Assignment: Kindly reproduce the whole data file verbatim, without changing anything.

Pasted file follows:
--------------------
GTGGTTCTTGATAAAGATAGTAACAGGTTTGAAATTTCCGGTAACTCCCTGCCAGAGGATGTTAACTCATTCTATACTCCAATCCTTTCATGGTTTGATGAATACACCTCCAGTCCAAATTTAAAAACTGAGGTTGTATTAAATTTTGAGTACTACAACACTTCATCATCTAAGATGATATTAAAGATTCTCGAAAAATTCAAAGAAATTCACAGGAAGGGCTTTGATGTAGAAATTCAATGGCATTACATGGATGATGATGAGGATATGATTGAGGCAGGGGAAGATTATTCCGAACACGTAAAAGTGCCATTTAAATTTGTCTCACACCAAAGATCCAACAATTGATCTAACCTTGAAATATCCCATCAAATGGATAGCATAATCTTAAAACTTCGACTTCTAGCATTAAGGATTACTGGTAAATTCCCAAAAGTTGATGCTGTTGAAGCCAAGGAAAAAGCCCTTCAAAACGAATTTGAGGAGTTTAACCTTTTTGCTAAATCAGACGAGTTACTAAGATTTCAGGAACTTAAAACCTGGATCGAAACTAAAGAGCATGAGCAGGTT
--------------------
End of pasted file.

GTGGTTCTTGATAAAGATAGTAACAGGTTTGAAATTTCCGGTAACTCCCTGCCAGAGGATGTTAACTCATTCTATACTCCAATCCTTTCATGGTTTGATGAATACACCTCCAGTCCAAATTTAAAAACTGAGGTTGTATTAAATTTTGAGTACTACAACACTTCATCATCTAAGATGATATTAAAGATTCTCGAAAAATTCAAAGAAATTCACAGGAAGGGCTTTGATGTAGAAATTCAATGGCATTACATGGATGATGATGAGGATATGATTGAGGCAGGGGAAGATTATTCCGAACACGTAAAAGTGCCATTTAAATTTGTCTCACACCAAAGATCCAACAATTGATCTAACCTTGAAATATCCCATCAAATGGATAGCATAATCTTAAAACTTCGACTTCTAGCATTAAGGATTACTGGTAAATTCCCAAAAGTTGATGCTGTTGAAGCCAAGGAAAAAGCCCTTCAAAACGAATTTGAGGAGTTTAACCTTTTTGCTAAATCAGACGAGTTACTAAGATTTCAGGAACTTAAAACCTGGATCGAAACTAAAGAGCATGAGCAGGTT